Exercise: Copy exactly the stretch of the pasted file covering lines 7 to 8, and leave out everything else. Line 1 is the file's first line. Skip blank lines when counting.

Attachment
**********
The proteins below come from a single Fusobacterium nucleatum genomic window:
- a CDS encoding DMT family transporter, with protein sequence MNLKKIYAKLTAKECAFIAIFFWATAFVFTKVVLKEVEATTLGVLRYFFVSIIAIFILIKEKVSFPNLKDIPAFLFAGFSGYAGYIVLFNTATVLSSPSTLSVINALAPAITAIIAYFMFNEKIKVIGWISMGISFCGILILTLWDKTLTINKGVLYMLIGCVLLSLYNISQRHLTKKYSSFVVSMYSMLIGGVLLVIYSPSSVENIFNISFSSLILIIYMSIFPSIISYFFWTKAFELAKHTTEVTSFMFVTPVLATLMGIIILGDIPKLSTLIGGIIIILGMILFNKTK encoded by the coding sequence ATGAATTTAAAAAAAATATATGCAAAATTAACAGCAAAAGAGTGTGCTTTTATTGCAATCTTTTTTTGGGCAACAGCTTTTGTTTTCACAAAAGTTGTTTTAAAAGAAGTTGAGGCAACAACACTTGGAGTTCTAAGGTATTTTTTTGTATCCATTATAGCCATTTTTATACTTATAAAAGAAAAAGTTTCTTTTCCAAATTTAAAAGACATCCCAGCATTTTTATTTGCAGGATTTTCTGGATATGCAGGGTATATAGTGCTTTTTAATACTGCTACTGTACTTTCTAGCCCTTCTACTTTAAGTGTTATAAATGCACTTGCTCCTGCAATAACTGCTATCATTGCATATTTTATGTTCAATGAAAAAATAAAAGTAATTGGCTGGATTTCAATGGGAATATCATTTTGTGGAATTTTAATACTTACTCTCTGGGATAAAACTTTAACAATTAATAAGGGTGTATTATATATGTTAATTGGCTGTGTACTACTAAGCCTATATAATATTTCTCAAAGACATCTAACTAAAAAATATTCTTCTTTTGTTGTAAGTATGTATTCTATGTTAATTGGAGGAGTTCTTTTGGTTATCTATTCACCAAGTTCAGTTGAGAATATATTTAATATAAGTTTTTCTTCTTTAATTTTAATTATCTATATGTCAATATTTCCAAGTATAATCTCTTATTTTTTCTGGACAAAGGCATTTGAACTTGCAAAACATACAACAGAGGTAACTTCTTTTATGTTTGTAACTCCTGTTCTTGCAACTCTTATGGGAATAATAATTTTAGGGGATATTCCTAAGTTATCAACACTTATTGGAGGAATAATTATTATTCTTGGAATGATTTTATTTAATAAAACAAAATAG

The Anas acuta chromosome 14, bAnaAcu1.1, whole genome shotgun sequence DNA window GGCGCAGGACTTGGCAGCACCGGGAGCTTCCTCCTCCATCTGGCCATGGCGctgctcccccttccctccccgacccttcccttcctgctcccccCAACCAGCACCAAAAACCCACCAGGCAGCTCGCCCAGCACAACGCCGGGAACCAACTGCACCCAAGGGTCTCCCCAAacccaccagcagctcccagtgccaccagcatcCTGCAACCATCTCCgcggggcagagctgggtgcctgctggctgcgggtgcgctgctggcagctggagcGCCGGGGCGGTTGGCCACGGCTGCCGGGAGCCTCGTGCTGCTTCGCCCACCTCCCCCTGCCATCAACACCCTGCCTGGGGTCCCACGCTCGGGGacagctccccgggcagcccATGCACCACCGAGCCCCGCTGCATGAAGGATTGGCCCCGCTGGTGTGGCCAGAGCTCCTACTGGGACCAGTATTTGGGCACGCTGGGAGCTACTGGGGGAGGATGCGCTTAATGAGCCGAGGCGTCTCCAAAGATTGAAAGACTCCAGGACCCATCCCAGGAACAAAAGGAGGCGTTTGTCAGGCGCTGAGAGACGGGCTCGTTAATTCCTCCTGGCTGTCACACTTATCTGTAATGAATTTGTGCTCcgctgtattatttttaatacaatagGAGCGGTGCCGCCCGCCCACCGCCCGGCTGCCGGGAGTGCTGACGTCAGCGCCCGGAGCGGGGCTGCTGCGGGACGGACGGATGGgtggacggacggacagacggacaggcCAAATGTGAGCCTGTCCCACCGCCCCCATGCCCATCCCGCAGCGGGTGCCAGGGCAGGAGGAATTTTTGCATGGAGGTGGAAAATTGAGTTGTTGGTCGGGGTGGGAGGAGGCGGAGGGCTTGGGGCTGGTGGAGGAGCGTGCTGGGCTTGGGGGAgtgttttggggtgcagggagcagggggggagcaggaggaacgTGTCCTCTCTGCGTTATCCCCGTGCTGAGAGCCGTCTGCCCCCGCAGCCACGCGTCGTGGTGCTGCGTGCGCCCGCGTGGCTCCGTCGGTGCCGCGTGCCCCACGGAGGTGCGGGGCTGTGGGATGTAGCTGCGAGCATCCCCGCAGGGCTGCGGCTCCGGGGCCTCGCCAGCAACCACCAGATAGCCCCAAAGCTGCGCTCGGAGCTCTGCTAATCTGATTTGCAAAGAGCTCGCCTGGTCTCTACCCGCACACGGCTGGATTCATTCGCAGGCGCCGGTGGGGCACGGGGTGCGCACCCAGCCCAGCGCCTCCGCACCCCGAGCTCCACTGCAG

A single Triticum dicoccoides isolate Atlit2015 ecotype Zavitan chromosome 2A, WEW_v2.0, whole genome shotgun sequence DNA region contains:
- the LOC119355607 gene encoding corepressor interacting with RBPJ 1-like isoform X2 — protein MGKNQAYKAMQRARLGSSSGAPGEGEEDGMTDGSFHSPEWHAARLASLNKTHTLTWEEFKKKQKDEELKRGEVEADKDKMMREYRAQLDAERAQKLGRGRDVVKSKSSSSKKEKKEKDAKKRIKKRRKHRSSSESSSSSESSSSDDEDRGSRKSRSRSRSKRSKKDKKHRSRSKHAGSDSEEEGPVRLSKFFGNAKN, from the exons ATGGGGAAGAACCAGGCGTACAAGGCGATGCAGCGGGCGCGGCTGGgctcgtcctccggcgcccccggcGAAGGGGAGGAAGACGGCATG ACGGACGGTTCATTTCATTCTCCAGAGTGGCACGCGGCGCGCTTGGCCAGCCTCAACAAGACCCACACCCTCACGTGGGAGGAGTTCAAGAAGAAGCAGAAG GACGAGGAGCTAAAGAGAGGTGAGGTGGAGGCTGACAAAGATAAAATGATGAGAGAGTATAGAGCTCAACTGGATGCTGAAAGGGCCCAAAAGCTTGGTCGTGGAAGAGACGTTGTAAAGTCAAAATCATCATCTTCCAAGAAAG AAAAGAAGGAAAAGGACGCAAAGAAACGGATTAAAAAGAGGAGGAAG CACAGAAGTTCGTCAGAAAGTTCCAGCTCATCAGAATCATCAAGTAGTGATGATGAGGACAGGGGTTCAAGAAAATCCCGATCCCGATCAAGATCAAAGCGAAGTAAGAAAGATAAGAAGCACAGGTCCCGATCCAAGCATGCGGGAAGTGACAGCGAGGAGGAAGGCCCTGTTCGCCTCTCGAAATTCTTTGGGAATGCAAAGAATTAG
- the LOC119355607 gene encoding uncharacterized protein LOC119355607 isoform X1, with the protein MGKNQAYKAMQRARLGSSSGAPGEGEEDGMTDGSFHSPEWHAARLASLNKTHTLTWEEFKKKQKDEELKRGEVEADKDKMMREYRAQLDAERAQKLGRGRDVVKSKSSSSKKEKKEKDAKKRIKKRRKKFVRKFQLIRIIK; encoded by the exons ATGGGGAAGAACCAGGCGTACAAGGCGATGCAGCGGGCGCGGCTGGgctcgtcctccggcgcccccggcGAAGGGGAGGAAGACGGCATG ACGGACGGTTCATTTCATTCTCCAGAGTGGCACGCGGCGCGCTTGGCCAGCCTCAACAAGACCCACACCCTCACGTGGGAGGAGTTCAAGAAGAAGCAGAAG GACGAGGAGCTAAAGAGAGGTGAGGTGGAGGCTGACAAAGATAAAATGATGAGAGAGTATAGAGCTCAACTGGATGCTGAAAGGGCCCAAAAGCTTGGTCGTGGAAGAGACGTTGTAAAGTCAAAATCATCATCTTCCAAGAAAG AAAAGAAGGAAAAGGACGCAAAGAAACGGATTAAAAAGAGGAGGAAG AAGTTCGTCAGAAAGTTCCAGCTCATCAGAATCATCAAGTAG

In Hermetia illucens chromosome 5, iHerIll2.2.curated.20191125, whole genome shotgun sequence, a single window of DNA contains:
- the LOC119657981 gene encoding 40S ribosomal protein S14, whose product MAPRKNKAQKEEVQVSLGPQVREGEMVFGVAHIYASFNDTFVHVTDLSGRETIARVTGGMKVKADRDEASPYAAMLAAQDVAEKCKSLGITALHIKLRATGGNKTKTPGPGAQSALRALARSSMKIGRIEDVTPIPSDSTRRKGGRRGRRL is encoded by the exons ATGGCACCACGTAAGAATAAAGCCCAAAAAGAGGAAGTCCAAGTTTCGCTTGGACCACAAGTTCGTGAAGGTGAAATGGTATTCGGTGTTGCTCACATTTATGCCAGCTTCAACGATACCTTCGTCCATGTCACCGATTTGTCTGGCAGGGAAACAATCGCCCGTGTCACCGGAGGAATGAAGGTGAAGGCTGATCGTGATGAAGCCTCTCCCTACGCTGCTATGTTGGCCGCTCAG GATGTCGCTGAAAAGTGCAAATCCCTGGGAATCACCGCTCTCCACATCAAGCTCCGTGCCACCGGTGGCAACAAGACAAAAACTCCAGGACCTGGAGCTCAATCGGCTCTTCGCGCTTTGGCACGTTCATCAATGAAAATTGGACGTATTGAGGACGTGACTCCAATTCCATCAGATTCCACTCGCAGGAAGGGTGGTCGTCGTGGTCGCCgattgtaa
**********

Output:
In Hermetia illucens chromosome 5, iHerIll2.2.curated.20191125, whole genome shotgun sequence, a single window of DNA contains:
- the LOC119657981 gene encoding 40S ribosomal protein S14, whose product MAPRKNKAQKEEVQVSLGPQVREGEMVFGVAHIYASFNDTFVHVTDLSGRETIARVTGGMKVKADRDEASPYAAMLAAQDVAEKCKSLGITALHIKLRATGGNKTKTPGPGAQSALRALARSSMKIGRIEDVTPIPSDSTRRKGGRRGRRL is encoded by the exons ATGGCACCACGTAAGAATAAAGCCCAAAAAGAGGAAGTCCAAGTTTCGCTTGGACCACAAGTTCGTGAAGGTGAAATGGTATTCGGTGTTGCTCACATTTATGCCAGCTTCAACGATACCTTCGTCCATGTCACCGATTTGTCTGGCAGGGAAACAATCGCCCGTGTCACCGGAGGAATGAAGGTGAAGGCTGATCGTGATGAAGCCTCTCCCTACGCTGCTATGTTGGCCGCTCAG GATGTCGCTGAAAAGTGCAAATCCCTGGGAATCACCGCTCTCCACATCAAGCTCCGTGCCACCGGTGGCAACAAGACAAAAACTCCAGGACCTGGAGCTCAATCGGCTCTTCGCGCTTTGGCACGTTCATCAATGAAAATTGGACGTATTGAGGACGTGACTCCAATTCCATCAGATTCCACTCGCAGGAAGGGTGGTCGTCGTGGTCGCCgattgtaa